Focaccia: Bread lovers rejoice! The world recognizes the area between Cinque Terre and Genoa as the best spot for focaccia. The crispy-on-the-outside and soft-on-the-inside flatbread is oven-baked with fragrant herbs like rosemary. Enjoy it as a snack, on the side of your meal, or as pizza dough. At just 1€ a loaf, it’s also a tight budget's best friend.
Cinque Terre Wine: If you take any of the trails, you’ll walk beside at least one small vineyard situated on the slopes on the coastline. Order by the carafe (a full, half, or quarter portion) at any village restaurant and be delighted by wine bought directly from the local winemaker. Pro tip: look for the word “coste” in a DOC wine. This means you’ll get a quality-controlled, origin certified wine from the coastal area. Saluti!
Trofie al Pesto: You haven’t tasted pesto until you’ve had it in Cinque Terre. Made with just pine nuts, basil, garlic, pecorino, parmesan, and olive oil, they know how to keep it classic. Pesto in this region is typically served with trofie, a type of hand-rolled twisted corkscrew-shaped pasta.
- Farinata: An Italian chickpea pancake made from olive oil, chickpea flour, water, and salt. Eat it as-is, fresh from the hot pan.
Some of these spots are so hidden, we couldn’t even find photos online. In fact, this first beach was such a surprise find that we didn’t even snap a photo ourselves.
HIdden Nudist Beach in Corniglia. The village is small and so are the streets, so it’s easy to overlook the tiny sign for Guvano Beach just across from a small cafe Bar, Pan e Vin is the small Lardarina staircase that seems to lead nowhere. Go down the stairs and follow the path to the left, where you’ll walk along a residential area. Eventually, you’ll see a set of steep metal stairs that lead down to the secluded rocky beach. Warning! Go at your own risk, as the path to get to this beach is a bit dangerous.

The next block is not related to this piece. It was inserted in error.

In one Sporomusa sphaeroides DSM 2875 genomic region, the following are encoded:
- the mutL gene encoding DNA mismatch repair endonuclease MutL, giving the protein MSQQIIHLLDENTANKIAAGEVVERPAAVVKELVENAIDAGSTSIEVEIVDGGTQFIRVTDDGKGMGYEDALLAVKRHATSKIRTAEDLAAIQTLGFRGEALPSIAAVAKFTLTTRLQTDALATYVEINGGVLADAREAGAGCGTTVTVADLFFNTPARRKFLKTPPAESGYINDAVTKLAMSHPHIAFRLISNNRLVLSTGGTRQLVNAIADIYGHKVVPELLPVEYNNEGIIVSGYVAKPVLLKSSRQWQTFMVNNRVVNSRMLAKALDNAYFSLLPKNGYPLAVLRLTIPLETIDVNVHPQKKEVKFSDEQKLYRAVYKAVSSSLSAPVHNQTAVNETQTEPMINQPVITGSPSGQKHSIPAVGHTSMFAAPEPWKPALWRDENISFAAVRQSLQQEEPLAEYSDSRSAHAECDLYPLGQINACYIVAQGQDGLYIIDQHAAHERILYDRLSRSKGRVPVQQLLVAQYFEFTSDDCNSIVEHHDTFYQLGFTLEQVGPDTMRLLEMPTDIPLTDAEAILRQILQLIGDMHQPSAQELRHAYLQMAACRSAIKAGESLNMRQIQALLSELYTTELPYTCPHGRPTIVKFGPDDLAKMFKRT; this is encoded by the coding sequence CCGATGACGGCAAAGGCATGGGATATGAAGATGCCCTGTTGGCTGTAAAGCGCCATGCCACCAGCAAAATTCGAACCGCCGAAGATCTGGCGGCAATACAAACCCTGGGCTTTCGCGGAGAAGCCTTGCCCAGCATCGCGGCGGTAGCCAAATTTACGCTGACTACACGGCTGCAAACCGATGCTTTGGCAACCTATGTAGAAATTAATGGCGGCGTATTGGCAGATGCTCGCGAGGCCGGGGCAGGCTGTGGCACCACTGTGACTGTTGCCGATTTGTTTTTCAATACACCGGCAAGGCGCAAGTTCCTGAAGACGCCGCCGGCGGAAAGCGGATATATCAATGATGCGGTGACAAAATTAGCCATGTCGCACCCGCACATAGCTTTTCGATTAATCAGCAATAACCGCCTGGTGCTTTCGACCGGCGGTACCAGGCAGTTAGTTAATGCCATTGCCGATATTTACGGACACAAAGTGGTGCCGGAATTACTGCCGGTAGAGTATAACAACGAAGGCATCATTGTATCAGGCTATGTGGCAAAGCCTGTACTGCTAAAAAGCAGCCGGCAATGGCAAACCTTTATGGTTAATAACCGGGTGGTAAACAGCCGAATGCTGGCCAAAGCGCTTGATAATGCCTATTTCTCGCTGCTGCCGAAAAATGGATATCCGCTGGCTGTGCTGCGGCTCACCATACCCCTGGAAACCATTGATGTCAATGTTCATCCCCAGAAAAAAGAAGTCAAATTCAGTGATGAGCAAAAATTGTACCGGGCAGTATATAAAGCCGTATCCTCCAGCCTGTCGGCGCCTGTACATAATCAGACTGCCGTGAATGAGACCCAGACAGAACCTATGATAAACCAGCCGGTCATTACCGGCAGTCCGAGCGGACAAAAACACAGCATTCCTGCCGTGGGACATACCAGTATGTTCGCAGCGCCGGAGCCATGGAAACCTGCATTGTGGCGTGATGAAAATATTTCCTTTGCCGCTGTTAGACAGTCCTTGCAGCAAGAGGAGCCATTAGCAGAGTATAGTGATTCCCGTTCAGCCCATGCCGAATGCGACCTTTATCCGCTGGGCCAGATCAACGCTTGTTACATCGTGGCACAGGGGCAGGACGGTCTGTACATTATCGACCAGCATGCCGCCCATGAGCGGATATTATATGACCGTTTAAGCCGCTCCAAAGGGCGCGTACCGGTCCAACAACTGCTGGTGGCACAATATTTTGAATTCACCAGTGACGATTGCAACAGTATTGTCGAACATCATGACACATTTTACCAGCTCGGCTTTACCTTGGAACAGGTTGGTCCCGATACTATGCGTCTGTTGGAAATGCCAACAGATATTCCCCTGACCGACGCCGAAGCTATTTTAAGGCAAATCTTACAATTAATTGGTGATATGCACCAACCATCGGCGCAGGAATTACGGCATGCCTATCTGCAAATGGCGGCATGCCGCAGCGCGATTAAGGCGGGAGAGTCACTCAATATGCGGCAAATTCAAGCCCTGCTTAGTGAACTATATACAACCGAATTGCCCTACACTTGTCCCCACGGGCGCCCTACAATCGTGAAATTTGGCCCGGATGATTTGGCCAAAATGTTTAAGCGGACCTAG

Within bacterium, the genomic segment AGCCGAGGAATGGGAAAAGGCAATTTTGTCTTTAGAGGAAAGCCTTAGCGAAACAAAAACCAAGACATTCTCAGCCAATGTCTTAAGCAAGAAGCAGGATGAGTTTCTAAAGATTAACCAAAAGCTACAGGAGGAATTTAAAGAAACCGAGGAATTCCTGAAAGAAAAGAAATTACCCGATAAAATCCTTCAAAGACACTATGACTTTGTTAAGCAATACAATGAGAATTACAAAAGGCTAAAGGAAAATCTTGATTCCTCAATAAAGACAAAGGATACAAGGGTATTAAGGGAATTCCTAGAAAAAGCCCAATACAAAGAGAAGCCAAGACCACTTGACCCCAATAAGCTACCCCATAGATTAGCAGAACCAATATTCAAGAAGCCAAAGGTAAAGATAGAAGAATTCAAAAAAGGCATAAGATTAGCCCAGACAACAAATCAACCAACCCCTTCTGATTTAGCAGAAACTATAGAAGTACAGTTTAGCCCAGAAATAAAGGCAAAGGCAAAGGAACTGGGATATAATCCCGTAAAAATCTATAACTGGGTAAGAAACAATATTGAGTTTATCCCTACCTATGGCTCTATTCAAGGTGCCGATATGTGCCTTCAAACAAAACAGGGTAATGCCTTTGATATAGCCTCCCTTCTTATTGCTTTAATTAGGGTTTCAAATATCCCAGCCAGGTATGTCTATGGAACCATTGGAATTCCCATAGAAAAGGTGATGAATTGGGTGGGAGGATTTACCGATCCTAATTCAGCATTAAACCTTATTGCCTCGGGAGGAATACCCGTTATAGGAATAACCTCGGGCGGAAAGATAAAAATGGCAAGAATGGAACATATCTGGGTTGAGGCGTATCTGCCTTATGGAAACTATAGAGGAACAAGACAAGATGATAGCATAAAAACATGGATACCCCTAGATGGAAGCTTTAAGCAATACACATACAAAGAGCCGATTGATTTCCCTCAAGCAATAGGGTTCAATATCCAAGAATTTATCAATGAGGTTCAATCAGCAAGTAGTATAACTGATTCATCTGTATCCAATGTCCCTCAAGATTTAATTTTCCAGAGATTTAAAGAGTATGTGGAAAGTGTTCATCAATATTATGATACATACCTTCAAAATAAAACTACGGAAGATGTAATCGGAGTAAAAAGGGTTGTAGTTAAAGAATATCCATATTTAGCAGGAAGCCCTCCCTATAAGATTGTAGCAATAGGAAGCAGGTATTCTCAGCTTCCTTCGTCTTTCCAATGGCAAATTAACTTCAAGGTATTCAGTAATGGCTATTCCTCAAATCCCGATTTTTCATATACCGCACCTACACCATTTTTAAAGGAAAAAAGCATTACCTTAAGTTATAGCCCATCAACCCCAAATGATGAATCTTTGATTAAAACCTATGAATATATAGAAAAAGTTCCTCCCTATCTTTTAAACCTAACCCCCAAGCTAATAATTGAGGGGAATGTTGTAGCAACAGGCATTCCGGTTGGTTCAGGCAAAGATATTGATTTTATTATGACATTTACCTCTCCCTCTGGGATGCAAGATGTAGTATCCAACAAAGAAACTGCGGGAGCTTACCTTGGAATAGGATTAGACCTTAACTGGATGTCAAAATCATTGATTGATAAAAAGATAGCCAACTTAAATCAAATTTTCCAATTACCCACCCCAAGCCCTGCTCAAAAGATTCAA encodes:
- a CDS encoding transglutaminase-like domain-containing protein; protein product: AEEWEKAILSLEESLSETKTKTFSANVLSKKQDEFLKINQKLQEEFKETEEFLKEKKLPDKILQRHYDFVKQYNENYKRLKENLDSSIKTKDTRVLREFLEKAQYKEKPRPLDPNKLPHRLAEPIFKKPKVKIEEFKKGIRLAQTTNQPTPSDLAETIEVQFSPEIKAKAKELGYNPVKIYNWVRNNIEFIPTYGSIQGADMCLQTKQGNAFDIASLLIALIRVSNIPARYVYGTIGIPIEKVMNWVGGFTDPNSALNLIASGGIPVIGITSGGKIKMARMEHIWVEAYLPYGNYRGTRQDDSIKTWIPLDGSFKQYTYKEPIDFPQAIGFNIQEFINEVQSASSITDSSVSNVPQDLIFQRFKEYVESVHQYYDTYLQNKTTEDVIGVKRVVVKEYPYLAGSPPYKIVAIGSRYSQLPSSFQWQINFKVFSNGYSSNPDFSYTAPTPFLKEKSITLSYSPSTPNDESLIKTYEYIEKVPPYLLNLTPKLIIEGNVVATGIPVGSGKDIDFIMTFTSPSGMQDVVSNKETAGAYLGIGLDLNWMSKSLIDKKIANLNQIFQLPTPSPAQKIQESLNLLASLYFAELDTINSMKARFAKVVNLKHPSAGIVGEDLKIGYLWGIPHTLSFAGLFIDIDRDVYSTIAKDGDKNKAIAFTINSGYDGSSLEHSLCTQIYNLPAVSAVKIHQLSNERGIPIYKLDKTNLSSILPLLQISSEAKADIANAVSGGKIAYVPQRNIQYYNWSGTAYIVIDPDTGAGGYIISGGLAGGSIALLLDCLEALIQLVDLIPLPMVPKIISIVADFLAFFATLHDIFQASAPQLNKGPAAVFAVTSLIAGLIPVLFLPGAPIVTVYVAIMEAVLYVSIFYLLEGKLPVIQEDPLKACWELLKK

Cliff Jumping in Manarola. Not for the faint of heart, this cliff jumping spot is a local favorite. Right at the marina, you’ll get a thrill and an audience. Access the cliff by walking the pathway that faces this big rock, descend the ladder stairs into the water and swim toward the left-side of the rock, where a small pool of water can suck you in, so be careful. Climb the rock from the back and choose from a few jumping points. Pro tip: make sure the water is deep enough from your jumping place and don’t jump off areas that you haven’t seen others jump off first. This isn’t a verified spot, so jumpers go at their own risk.
DIY Epic Sunset Views. Most travelers who visit Riomaggiore will spend an entire day there without experiencing the view from the other side. That’s because to get there, you’ve got to be a risk taker. The epic feature photo of this post was taken from the rock barrier opposite the village. Walk down the stairs toward the marina and take a sharp u-turn to the left, where you’ll have to balance on huge rocks to make your way to the other side. When you’ve found a good spot to balance, take a seat and wait for sunset. It’s definitely worth the trouble getting there.
Whether you’re heading to CInque Terre on your honeymoon, with friends, or for a solo trip, there’s something there for everyone. A popular spot for European tourists, make sure to book your visit before the rest of North America hears about this magical coastal region.